When you meet an interesting new guy online and exchange numbers, give yourself a personal deadline. Ask yourself, “How long am I OK to stick to texting without actually speaking on the phone or setting a date to meet up?” I suggest no longer than a week and I strongly encourage you to stick with it. Avoid making excuses for him, don’t let yourself be OK with him if he should need to routinely cancel or postpone. Respect yourself and your time by holding him accountable. Does he cancel last minute or always need to “check his schedule,” and then you never wind up meeting? If so, it’s time to cut him loose and carry forward. I totally understand that life happens, people's schedules are busy and things come up but unless he is cancelling and then in the next breath suggesting a couple althernate times to meet, then just let him know he can be in touch once he knows his availability and wants to set a time. The person you truly deserve will want to make time to speak by phone and meet in person.

To your authenticity,

Love, Christine

Want to Become a Certified Dating Coach and Help Others Find Love?

4 Ways to Communicate Better in Your Relationship


Communication is the key to any healthy relationship, whether it is romantic or otherwise. The most powerful and successful Directors and Managers are those with solid communicative abilities. So, it makes a lot of sense that if strong communication can keep a Fortune 500 company running smoothly it should certainly be able to keep two people in a relationship running smoothly. Yet, it’s not always so easy. In today’s post, I want to share four ways to communicate better in your relationship that will help you get your point across without causing an argument, listen to what your partner is really trying to tell you and build a stronger relationship than ever before. I hope that as you read through these points you find ways that you might be able to work them into your own relationship and everyday life.

1. Know That Timing is Everything

When it comes to discussing anything, you need to know that timing is everything. Whether the conversation you’re hoping to have is good or bad, the right time and setting is paramount to the conversation’s success.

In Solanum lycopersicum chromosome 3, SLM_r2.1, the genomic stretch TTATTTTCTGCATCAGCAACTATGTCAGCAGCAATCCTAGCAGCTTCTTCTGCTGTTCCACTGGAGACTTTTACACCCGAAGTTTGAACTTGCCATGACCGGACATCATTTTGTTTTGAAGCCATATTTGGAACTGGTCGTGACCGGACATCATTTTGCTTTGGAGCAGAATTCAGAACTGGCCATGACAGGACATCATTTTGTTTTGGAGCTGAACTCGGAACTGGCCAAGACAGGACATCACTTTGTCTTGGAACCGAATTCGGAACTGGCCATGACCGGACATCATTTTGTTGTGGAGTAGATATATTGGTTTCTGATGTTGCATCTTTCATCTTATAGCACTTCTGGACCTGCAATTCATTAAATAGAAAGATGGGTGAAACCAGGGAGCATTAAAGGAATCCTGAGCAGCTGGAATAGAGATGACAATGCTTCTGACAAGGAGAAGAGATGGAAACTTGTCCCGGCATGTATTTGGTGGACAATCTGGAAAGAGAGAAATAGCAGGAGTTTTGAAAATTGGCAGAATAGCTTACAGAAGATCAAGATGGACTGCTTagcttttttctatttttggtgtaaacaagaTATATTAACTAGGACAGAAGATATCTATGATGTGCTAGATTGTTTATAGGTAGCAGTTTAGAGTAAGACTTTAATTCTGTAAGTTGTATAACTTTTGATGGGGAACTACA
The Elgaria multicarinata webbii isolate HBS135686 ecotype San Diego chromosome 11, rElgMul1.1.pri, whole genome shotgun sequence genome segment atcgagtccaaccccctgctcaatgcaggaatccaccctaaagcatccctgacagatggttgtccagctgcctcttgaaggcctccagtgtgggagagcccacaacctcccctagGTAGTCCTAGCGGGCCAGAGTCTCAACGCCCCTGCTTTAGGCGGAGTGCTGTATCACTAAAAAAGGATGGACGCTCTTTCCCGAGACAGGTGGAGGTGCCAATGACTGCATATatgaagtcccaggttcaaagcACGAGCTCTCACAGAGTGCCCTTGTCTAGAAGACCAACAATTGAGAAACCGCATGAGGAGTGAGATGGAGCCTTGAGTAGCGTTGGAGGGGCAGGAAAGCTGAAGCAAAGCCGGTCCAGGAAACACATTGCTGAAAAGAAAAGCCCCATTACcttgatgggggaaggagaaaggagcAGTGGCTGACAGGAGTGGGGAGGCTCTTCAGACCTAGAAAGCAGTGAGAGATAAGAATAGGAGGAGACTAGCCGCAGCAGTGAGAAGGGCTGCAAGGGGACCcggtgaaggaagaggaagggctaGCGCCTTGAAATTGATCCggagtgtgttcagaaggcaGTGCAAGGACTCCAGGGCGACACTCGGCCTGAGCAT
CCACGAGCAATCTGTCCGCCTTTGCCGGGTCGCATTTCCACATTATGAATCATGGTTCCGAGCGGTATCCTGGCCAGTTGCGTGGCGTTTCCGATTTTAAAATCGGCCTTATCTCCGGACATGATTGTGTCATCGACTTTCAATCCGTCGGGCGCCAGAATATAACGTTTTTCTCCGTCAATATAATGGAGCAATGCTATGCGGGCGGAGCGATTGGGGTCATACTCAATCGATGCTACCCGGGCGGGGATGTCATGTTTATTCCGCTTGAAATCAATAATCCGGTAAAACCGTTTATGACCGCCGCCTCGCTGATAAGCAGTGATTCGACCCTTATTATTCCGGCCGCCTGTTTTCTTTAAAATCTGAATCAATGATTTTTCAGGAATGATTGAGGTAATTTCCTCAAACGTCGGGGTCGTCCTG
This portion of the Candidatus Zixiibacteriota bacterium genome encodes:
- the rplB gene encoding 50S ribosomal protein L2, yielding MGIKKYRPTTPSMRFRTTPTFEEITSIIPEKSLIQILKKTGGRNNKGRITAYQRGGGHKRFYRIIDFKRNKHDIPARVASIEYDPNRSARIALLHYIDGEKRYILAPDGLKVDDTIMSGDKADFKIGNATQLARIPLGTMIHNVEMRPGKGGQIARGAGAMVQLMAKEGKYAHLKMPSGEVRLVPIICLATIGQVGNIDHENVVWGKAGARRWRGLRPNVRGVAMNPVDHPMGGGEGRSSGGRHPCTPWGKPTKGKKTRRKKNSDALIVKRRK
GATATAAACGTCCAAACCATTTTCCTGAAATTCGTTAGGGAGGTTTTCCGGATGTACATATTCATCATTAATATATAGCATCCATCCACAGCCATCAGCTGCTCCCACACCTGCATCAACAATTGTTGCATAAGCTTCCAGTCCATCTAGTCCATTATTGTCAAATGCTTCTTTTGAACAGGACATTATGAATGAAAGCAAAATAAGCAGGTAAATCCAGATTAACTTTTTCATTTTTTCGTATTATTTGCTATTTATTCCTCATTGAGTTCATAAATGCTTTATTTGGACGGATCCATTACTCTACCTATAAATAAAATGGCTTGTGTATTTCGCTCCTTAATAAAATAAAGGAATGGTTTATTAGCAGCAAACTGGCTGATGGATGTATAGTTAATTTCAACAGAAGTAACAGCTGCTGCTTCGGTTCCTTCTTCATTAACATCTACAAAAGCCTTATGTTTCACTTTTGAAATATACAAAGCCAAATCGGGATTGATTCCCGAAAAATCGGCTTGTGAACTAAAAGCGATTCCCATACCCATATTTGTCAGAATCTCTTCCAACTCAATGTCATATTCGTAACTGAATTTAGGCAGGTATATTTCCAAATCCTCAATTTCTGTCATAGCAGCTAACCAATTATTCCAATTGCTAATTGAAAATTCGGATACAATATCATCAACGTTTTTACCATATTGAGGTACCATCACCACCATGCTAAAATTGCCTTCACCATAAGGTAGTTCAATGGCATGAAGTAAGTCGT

For example, if you want to tell your partner about how you don’t feel that you’re getting as much attention lately, you should both be at home with full bellies and should have the right amount of time set aside to discuss. Bringing up a subject that has the potential to leave one partner feeling hurt isn’t a good idea before dinner when you’ve both just gotten home from work and are probably hungry and more prone to irritability.

2. Try to Listen More Than You Speak

This one’s not always so easy to employ because, chances are, one of you is the more communicative one in the relationship and the other is more of the listener. But, taking the time to actively listen to your partner (even when you’re not having a serious discussion) will tell you so much about how they are thinking and feeling.

Truly listening and hearing your partner when they speak will help you give them what they need and, in turn, will result in them being more willing and able to give you what you need. Listening can be difficult, especially when you feel as though your opinion is the right opinion or that your partner is in the wrong, but it’s a method worth practicing.

3. Communicate the Good Stuff More Than the Bad Stuff

Do you remember the last time you had a discussion longer than five minute about something good? Or, do you only remember the last long discussion you had because it was about something that was bothering you or your partner and the talk rolled on and on? It’s important to take time to communicate the good things in your everyday life.